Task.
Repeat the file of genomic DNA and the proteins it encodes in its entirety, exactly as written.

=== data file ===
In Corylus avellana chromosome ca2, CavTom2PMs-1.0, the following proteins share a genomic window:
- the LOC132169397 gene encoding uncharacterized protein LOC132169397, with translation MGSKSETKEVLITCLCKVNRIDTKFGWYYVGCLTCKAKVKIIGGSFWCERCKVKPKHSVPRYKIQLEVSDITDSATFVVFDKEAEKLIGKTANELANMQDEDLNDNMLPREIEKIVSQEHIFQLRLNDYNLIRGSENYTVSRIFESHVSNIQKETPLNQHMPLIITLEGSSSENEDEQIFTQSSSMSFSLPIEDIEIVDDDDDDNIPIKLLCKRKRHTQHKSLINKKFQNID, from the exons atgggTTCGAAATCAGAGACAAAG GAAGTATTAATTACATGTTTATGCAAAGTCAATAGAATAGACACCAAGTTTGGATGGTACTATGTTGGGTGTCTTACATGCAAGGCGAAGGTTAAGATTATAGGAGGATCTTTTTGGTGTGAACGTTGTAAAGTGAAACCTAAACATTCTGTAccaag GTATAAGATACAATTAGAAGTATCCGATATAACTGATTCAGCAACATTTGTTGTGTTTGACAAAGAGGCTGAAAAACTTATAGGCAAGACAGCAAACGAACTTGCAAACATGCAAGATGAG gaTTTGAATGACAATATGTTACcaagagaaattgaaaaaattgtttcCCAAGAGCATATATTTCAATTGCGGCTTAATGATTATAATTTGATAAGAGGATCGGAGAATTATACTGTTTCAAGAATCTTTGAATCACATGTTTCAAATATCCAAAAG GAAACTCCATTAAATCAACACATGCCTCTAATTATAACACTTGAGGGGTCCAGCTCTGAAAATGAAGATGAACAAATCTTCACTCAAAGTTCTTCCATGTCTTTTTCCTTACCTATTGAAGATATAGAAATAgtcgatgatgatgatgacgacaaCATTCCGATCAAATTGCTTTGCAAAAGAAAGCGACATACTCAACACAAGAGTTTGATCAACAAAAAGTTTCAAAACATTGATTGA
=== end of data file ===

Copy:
In Corylus avellana chromosome ca2, CavTom2PMs-1.0, the following proteins share a genomic window:
- the LOC132169397 gene encoding uncharacterized protein LOC132169397, with translation MGSKSETKEVLITCLCKVNRIDTKFGWYYVGCLTCKAKVKIIGGSFWCERCKVKPKHSVPRYKIQLEVSDITDSATFVVFDKEAEKLIGKTANELANMQDEDLNDNMLPREIEKIVSQEHIFQLRLNDYNLIRGSENYTVSRIFESHVSNIQKETPLNQHMPLIITLEGSSSENEDEQIFTQSSSMSFSLPIEDIEIVDDDDDDNIPIKLLCKRKRHTQHKSLINKKFQNID, from the exons atgggTTCGAAATCAGAGACAAAG GAAGTATTAATTACATGTTTATGCAAAGTCAATAGAATAGACACCAAGTTTGGATGGTACTATGTTGGGTGTCTTACATGCAAGGCGAAGGTTAAGATTATAGGAGGATCTTTTTGGTGTGAACGTTGTAAAGTGAAACCTAAACATTCTGTAccaag GTATAAGATACAATTAGAAGTATCCGATATAACTGATTCAGCAACATTTGTTGTGTTTGACAAAGAGGCTGAAAAACTTATAGGCAAGACAGCAAACGAACTTGCAAACATGCAAGATGAG gaTTTGAATGACAATATGTTACcaagagaaattgaaaaaattgtttcCCAAGAGCATATATTTCAATTGCGGCTTAATGATTATAATTTGATAAGAGGATCGGAGAATTATACTGTTTCAAGAATCTTTGAATCACATGTTTCAAATATCCAAAAG GAAACTCCATTAAATCAACACATGCCTCTAATTATAACACTTGAGGGGTCCAGCTCTGAAAATGAAGATGAACAAATCTTCACTCAAAGTTCTTCCATGTCTTTTTCCTTACCTATTGAAGATATAGAAATAgtcgatgatgatgatgacgacaaCATTCCGATCAAATTGCTTTGCAAAAGAAAGCGACATACTCAACACAAGAGTTTGATCAACAAAAAGTTTCAAAACATTGATTGA